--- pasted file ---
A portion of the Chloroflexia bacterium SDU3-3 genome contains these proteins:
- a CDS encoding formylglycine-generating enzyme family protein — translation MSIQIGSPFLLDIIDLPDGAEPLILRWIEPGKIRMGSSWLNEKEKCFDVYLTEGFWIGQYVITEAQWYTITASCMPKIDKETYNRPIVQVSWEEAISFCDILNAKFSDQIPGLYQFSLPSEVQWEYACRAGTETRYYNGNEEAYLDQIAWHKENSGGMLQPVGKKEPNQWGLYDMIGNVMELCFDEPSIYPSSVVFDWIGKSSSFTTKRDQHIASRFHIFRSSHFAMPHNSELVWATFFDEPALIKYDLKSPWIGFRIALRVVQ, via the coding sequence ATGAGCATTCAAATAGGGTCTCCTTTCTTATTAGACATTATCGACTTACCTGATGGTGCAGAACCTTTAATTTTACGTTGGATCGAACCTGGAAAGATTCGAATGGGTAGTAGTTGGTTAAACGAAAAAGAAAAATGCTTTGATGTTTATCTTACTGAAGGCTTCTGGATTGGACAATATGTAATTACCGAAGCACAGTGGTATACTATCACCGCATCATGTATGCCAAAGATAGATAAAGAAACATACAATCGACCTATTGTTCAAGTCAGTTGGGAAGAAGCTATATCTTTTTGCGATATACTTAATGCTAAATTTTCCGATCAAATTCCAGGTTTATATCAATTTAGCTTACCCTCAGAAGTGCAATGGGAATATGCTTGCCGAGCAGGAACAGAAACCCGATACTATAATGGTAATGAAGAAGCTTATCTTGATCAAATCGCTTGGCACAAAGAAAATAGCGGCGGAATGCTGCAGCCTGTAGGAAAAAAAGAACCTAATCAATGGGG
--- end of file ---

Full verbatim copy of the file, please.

A portion of the Chloroflexia bacterium SDU3-3 genome contains these proteins:
- a CDS encoding formylglycine-generating enzyme family protein — translation MSIQIGSPFLLDIIDLPDGAEPLILRWIEPGKIRMGSSWLNEKEKCFDVYLTEGFWIGQYVITEAQWYTITASCMPKIDKETYNRPIVQVSWEEAISFCDILNAKFSDQIPGLYQFSLPSEVQWEYACRAGTETRYYNGNEEAYLDQIAWHKENSGGMLQPVGKKEPNQWGLYDMIGNVMELCFDEPSIYPSSVVFDWIGKSSSFTTKRDQHIASRFHIFRSSHFAMPHNSELVWATFFDEPALIKYDLKSPWIGFRIALRVVQ, via the coding sequence ATGAGCATTCAAATAGGGTCTCCTTTCTTATTAGACATTATCGACTTACCTGATGGTGCAGAACCTTTAATTTTACGTTGGATCGAACCTGGAAAGATTCGAATGGGTAGTAGTTGGTTAAACGAAAAAGAAAAATGCTTTGATGTTTATCTTACTGAAGGCTTCTGGATTGGACAATATGTAATTACCGAAGCACAGTGGTATACTATCACCGCATCATGTATGCCAAAGATAGATAAAGAAACATACAATCGACCTATTGTTCAAGTCAGTTGGGAAGAAGCTATATCTTTTTGCGATATACTTAATGCTAAATTTTCCGATCAAATTCCAGGTTTATATCAATTTAGCTTACCCTCAGAAGTGCAATGGGAATATGCTTGCCGAGCAGGAACAGAAACCCGATACTATAATGGTAATGAAGAAGCTTATCTTGATCAAATCGCTTGGCACAAAGAAAATAGCGGCGGAATGCTGCAGCCTGTAGGAAAAAAAGAACCTAATCAATGGGG